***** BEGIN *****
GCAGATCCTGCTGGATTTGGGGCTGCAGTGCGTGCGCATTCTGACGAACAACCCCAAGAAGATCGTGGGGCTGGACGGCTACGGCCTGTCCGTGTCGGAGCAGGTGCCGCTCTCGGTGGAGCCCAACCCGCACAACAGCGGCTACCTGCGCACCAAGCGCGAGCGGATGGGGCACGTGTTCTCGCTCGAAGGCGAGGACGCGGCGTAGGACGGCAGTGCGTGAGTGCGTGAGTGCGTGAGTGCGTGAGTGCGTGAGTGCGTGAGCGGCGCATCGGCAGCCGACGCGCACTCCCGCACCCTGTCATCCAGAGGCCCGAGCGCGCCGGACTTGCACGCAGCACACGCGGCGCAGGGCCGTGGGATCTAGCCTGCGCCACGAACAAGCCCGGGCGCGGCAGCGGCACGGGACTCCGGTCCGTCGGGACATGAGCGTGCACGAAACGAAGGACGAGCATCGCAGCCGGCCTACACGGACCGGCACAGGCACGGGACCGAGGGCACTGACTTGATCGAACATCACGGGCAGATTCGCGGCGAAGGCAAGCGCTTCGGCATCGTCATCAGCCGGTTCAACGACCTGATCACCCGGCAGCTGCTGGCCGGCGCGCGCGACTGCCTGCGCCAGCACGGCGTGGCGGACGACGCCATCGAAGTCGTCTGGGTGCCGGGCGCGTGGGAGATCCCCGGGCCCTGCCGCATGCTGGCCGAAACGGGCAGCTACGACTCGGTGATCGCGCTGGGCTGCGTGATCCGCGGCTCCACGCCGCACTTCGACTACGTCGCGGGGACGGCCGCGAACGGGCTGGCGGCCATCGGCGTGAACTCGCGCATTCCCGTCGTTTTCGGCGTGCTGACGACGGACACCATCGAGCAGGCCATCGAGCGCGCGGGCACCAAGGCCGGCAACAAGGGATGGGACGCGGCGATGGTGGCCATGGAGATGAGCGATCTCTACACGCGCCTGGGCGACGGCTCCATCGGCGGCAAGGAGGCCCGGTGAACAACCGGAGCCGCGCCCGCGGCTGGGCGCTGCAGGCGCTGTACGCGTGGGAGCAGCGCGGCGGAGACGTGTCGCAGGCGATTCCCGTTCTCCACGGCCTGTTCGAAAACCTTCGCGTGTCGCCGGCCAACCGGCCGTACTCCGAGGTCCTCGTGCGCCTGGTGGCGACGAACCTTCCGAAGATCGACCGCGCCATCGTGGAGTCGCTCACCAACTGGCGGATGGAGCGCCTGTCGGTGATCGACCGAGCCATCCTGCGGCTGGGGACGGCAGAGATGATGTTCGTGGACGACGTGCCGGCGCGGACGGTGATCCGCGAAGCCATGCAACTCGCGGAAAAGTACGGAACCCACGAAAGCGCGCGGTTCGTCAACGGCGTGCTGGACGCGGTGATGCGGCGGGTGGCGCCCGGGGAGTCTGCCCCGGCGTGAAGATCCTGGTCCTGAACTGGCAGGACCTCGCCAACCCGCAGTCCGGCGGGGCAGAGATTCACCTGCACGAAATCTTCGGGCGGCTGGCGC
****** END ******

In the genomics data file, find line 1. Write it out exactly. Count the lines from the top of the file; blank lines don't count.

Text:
GCAGATCCTGCTGGATTTGGGGCTGCAGTGCGTGCGCATTCTGACGAACAACCCCAAGAAGATCGTGGGGCTGGACGGCTACGGCCTGTCCGTGTCGGAGCAGGTGCCGCTCTCGGTGGAGCCCAACCCGCACAACAGCGGCTACCTGCGCACCAAGCGCGAGCGGATGGGGCACGTGTTCTCGCTCGAAGGCGAGGACGCGGCGTAGGACGGCAGTGCGTGAGTGCGTGAGTGCGTGAGTGCGTGAGTGCGTGAGTGCGTGAGCGGCGCATCGGCAGCCGACGCGCACTCCCGCACCCTGTCATCCAGAGGCCCGAGCGCGCCGGACTTGCACGCAGCACACGCGGCGCAGGGCCGTGGGATCTAGCCTGCGCCACGAACAAGCCCGGGCGCGGCAGCGGCACGGGACTCCGGTCCGTCGGGACATGAGCGTGCACGAAACGAAGGACGAGCATCGCAGCCGGCCTACACGGACCGGCACAGGCACGGGACCGAGGGCACTGACTTGATCGAACATCACGGGCAGATTCGCGGCGAAGGCAAGCGCTTCGGCATCGTCATCAGCCGGTTCAACGACCTGATCACCCGGCAGCTGCTGGCCGGCGCGCGCGACTGCCTGCGCCAGCACGGCGTGGCGGACGACGCCATCGAAGTCGTCTGGGTGCCGGGCGCGTGGGAGATCCCCGGGCCCTGCCGCATGCTGGCCGAAACGGGCAGCTACGACTCGGTGATCGCGCTGGGCTGCGTGATCCGCGGCTCCACGCCGCACTTCGACTACGTCGCGGGGACGGCCGCGAACGGGCTGGCGGCCATCGGCGTGAACTCGCGCATTCCCGTCGTTTTCGGCGTGCTGACGACGGACACCATCGAGCAGGCCATCGAGCGCGCGGGCACCAAGGCCGGCAACAAGGGATGGGACGCGGCGATGGTGGCCATGGAGATGAGCGATCTCTACACGCGCCTGGGCGACGGCTCCATCGGCGGCAAGGAGGCCCGGTGAACAACCGGAGCCGCGCCCGCGGCTGGGCGCTGCAGGCGCTGTACGCGTGGGAGCAGCGCGGCGGAGACGTGTCGCAGGCGATTCCCGTTCTCCACGGCCTGTTCGAAAACCTTCGCGTGTCGCCGGCCAACCGGCCGTACTCCGAGGTCCTCGTGCGCCTGGTGGCGACGAACCTTCCGAAGATCGACCGCGCCATCGTGGAGTCGCTCACCAACTGGCGGATGGAGCGCCTGTCGGTGATCGACCGAGCCATCCTGCGGCTGGGGACGGCAGAGATGATGTTCGTGGACGACGTGCCGGCGCGGACGGTGATCCGCGAAGCCATGCAACTCGCGGAAAAGTACGGAACCCACGAAAGCGCGCGGTTCGTCAACGGCGTGCTGGACGCGGTGATGCGGCGGGTGGCGCCCGGGGAGTCTGCCCCGGCGTGAAGATCCTGGTCCTGAACTGGCAGGACCTCGCCAACCCGCAGTCCGGCGGGGCAGAGATTCACCTGCACGAAATCTTCGGGCGGCTGGCGC